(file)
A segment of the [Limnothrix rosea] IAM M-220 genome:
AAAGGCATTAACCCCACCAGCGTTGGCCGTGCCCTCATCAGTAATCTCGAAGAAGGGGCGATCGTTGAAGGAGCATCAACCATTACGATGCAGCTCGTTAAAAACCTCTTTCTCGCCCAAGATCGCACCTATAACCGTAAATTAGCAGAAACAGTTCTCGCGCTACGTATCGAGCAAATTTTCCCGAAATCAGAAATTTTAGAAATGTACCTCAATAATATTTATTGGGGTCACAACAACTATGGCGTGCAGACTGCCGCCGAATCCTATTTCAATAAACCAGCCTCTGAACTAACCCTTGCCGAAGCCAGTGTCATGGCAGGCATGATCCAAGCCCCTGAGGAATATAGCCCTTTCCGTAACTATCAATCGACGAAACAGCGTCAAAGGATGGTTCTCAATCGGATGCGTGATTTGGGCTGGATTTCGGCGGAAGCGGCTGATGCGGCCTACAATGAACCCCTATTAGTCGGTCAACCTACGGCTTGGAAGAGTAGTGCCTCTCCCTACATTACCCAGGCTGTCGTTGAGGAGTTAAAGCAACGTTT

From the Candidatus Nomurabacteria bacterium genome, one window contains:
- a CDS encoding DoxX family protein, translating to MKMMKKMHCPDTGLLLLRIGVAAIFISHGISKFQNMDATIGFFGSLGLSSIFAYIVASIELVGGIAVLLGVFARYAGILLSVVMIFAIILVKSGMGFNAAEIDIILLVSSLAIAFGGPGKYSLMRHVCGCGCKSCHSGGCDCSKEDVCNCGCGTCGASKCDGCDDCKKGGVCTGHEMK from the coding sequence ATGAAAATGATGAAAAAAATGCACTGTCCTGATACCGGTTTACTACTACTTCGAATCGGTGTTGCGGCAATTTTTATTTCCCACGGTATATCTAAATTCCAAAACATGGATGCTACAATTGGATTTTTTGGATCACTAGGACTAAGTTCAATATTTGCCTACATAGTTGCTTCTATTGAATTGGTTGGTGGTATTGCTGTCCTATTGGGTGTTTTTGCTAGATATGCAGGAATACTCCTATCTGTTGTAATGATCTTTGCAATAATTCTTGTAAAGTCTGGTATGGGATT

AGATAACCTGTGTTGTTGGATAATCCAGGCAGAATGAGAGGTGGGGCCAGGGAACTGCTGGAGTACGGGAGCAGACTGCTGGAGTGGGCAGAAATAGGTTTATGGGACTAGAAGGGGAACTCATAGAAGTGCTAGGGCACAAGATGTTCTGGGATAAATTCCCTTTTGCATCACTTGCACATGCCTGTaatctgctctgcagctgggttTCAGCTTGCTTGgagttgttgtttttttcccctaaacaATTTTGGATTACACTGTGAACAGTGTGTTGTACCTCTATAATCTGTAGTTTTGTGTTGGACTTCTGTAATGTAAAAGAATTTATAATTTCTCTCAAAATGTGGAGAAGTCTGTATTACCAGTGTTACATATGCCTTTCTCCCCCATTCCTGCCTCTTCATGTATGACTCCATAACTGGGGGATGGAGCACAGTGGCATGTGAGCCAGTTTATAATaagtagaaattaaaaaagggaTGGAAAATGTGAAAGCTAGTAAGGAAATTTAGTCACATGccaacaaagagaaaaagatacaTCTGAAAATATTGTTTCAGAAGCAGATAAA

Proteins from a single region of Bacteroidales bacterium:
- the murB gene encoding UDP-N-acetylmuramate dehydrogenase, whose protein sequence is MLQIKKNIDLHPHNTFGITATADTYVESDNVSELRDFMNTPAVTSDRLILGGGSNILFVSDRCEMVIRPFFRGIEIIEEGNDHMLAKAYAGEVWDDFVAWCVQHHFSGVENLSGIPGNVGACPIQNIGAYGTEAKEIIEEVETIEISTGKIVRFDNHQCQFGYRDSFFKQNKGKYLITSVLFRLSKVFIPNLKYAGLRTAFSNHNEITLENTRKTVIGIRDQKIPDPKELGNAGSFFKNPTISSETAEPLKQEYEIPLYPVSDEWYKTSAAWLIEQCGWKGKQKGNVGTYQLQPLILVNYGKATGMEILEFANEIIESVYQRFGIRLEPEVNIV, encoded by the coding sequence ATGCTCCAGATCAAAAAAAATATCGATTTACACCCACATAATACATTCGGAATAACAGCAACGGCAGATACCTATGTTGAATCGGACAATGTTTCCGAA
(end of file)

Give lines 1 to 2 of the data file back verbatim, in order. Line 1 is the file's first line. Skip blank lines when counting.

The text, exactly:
A segment of the [Limnothrix rosea] IAM M-220 genome:
AAAGGCATTAACCCCACCAGCGTTGGCCGTGCCCTCATCAGTAATCTCGAAGAAGGGGCGATCGTTGAAGGAGCATCAACCATTACGATGCAGCTCGTTAAAAACCTCTTTCTCGCCCAAGATCGCACCTATAACCGTAAATTAGCAGAAACAGTTCTCGCGCTACGTATCGAGCAAATTTTCCCGAAATCAGAAATTTTAGAAATGTACCTCAATAATATTTATTGGGGTCACAACAACTATGGCGTGCAGACTGCCGCCGAATCCTATTTCAATAAACCAGCCTCTGAACTAACCCTTGCCGAAGCCAGTGTCATGGCAGGCATGATCCAAGCCCCTGAGGAATATAGCCCTTTCCGTAACTATCAATCGACGAAACAGCGTCAAAGGATGGTTCTCAATCGGATGCGTGATTTGGGCTGGATTTCGGCGGAAGCGGCTGATGCGGCCTACAATGAACCCCTATTAGTCGGTCAACCTACGGCTTGGAAGAGTAGTGCCTCTCCCTACATTACCCAGGCTGTCGTTGAGGAGTTAAAGCAACGTTT